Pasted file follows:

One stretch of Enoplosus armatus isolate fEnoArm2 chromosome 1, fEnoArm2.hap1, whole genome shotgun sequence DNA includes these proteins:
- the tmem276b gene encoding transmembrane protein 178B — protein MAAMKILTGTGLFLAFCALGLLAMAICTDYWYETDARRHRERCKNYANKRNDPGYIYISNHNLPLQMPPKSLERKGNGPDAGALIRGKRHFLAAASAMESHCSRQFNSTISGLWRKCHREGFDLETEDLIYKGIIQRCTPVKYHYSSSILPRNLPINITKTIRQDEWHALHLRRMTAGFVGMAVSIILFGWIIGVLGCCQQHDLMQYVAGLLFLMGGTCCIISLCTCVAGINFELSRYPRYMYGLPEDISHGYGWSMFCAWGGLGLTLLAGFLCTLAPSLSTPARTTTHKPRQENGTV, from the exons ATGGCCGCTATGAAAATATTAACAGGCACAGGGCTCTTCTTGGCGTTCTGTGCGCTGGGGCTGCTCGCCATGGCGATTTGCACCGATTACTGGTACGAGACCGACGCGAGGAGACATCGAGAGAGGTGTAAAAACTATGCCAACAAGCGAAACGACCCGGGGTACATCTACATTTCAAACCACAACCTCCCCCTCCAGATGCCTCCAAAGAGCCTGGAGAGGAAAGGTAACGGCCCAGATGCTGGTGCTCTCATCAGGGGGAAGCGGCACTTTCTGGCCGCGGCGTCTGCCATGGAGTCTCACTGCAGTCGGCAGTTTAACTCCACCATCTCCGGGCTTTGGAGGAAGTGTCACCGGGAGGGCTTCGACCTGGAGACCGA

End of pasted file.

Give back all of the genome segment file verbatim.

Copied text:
One stretch of Enoplosus armatus isolate fEnoArm2 chromosome 1, fEnoArm2.hap1, whole genome shotgun sequence DNA includes these proteins:
- the tmem276b gene encoding transmembrane protein 178B — protein MAAMKILTGTGLFLAFCALGLLAMAICTDYWYETDARRHRERCKNYANKRNDPGYIYISNHNLPLQMPPKSLERKGNGPDAGALIRGKRHFLAAASAMESHCSRQFNSTISGLWRKCHREGFDLETEDLIYKGIIQRCTPVKYHYSSSILPRNLPINITKTIRQDEWHALHLRRMTAGFVGMAVSIILFGWIIGVLGCCQQHDLMQYVAGLLFLMGGTCCIISLCTCVAGINFELSRYPRYMYGLPEDISHGYGWSMFCAWGGLGLTLLAGFLCTLAPSLSTPARTTTHKPRQENGTV, from the exons ATGGCCGCTATGAAAATATTAACAGGCACAGGGCTCTTCTTGGCGTTCTGTGCGCTGGGGCTGCTCGCCATGGCGATTTGCACCGATTACTGGTACGAGACCGACGCGAGGAGACATCGAGAGAGGTGTAAAAACTATGCCAACAAGCGAAACGACCCGGGGTACATCTACATTTCAAACCACAACCTCCCCCTCCAGATGCCTCCAAAGAGCCTGGAGAGGAAAGGTAACGGCCCAGATGCTGGTGCTCTCATCAGGGGGAAGCGGCACTTTCTGGCCGCGGCGTCTGCCATGGAGTCTCACTGCAGTCGGCAGTTTAACTCCACCATCTCCGGGCTTTGGAGGAAGTGTCACCGGGAGGGCTTCGACCTGGAGACCGA